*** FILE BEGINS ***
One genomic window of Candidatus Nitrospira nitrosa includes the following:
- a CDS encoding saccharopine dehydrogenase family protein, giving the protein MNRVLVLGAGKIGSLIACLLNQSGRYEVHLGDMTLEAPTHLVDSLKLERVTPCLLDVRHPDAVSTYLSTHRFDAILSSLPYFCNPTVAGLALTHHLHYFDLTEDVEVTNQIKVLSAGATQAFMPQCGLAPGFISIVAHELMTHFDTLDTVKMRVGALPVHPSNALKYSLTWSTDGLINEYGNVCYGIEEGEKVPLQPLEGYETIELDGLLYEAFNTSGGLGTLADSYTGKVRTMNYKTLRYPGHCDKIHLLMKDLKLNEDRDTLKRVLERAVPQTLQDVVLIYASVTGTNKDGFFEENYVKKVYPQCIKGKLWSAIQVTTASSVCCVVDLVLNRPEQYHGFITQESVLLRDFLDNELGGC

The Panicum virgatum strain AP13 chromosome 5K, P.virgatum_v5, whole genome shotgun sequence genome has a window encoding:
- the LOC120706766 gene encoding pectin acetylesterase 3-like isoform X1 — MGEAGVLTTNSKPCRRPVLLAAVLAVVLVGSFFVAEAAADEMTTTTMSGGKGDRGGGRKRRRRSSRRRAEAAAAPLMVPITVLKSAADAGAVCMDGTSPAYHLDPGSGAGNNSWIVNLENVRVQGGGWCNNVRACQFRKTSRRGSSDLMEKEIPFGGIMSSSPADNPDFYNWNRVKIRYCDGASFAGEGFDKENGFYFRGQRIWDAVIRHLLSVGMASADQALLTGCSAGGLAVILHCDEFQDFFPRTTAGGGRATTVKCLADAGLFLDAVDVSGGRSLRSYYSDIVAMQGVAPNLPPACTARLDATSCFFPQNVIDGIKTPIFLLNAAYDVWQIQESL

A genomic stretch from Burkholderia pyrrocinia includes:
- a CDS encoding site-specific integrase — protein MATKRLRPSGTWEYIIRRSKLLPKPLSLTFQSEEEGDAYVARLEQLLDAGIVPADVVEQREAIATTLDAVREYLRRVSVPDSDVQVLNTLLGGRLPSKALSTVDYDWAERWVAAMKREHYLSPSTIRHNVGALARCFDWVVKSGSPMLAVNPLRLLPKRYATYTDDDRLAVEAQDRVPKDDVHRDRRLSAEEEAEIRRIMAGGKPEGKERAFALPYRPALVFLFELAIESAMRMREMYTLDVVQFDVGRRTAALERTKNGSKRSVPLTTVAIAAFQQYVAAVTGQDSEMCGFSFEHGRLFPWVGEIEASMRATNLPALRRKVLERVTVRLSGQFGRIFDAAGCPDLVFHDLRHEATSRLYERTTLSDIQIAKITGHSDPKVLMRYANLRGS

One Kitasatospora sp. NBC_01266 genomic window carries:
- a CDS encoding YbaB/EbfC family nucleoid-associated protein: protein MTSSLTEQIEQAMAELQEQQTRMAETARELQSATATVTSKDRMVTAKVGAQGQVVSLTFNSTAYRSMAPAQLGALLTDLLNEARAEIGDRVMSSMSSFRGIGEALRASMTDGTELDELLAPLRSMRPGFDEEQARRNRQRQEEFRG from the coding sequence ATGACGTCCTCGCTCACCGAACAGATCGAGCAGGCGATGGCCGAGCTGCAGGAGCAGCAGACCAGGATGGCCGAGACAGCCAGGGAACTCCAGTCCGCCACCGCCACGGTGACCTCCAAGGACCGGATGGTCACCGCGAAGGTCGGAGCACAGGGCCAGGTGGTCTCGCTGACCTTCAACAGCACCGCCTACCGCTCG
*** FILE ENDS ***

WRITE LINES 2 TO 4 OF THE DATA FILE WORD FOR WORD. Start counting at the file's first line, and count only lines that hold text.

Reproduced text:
- a CDS encoding saccharopine dehydrogenase family protein, giving the protein MNRVLVLGAGKIGSLIACLLNQSGRYEVHLGDMTLEAPTHLVDSLKLERVTPCLLDVRHPDAVSTYLSTHRFDAILSSLPYFCNPTVAGLALTHHLHYFDLTEDVEVTNQIKVLSAGATQAFMPQCGLAPGFISIVAHELMTHFDTLDTVKMRVGALPVHPSNALKYSLTWSTDGLINEYGNVCYGIEEGEKVPLQPLEGYETIELDGLLYEAFNTSGGLGTLADSYTGKVRTMNYKTLRYPGHCDKIHLLMKDLKLNEDRDTLKRVLERAVPQTLQDVVLIYASVTGTNKDGFFEENYVKKVYPQCIKGKLWSAIQVTTASSVCCVVDLVLNRPEQYHGFITQESVLLRDFLDNELGGC

The Panicum virgatum strain AP13 chromosome 5K, P.virgatum_v5, whole genome shotgun sequence genome has a window encoding:
- the LOC120706766 gene encoding pectin acetylesterase 3-like isoform X1 — MGEAGVLTTNSKPCRRPVLLAAVLAVVLVGSFFVAEAAADEMTTTTMSGGKGDRGGGRKRRRRSSRRRAEAAAAPLMVPITVLKSAADAGAVCMDGTSPAYHLDPGSGAGNNSWIVNLENVRVQGGGWCNNVRACQFRKTSRRGSSDLMEKEIPFGGIMSSSPADNPDFYNWNRVKIRYCDGASFAGEGFDKENGFYFRGQRIWDAVIRHLLSVGMASADQALLTGCSAGGLAVILHCDEFQDFFPRTTAGGGRATTVKCLADAGLFLDAVDVSGGRSLRSYYSDIVAMQGVAPNLPPACTARLDATSCFFPQNVIDGIKTPIFLLNAAYDVWQIQESL